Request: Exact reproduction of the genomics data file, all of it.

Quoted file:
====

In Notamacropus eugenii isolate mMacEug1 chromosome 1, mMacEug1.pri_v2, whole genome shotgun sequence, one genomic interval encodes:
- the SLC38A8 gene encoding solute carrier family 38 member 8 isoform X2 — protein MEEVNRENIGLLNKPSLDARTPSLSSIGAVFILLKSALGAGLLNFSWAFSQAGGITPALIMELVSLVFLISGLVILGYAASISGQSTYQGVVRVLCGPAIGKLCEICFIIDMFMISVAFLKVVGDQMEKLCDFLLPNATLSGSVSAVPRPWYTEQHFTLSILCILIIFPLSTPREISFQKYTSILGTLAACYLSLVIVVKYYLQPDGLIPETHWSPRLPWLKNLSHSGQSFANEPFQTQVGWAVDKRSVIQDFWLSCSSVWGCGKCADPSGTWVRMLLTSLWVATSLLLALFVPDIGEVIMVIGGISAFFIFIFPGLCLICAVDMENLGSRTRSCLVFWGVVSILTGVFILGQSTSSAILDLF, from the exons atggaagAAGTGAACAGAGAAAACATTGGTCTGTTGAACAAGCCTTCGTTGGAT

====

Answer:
In Notamacropus eugenii isolate mMacEug1 chromosome 1, mMacEug1.pri_v2, whole genome shotgun sequence, one genomic interval encodes:
- the SLC38A8 gene encoding solute carrier family 38 member 8 isoform X2 — protein MEEVNRENIGLLNKPSLDARTPSLSSIGAVFILLKSALGAGLLNFSWAFSQAGGITPALIMELVSLVFLISGLVILGYAASISGQSTYQGVVRVLCGPAIGKLCEICFIIDMFMISVAFLKVVGDQMEKLCDFLLPNATLSGSVSAVPRPWYTEQHFTLSILCILIIFPLSTPREISFQKYTSILGTLAACYLSLVIVVKYYLQPDGLIPETHWSPRLPWLKNLSHSGQSFANEPFQTQVGWAVDKRSVIQDFWLSCSSVWGCGKCADPSGTWVRMLLTSLWVATSLLLALFVPDIGEVIMVIGGISAFFIFIFPGLCLICAVDMENLGSRTRSCLVFWGVVSILTGVFILGQSTSSAILDLF, from the exons atggaagAAGTGAACAGAGAAAACATTGGTCTGTTGAACAAGCCTTCGTTGGAT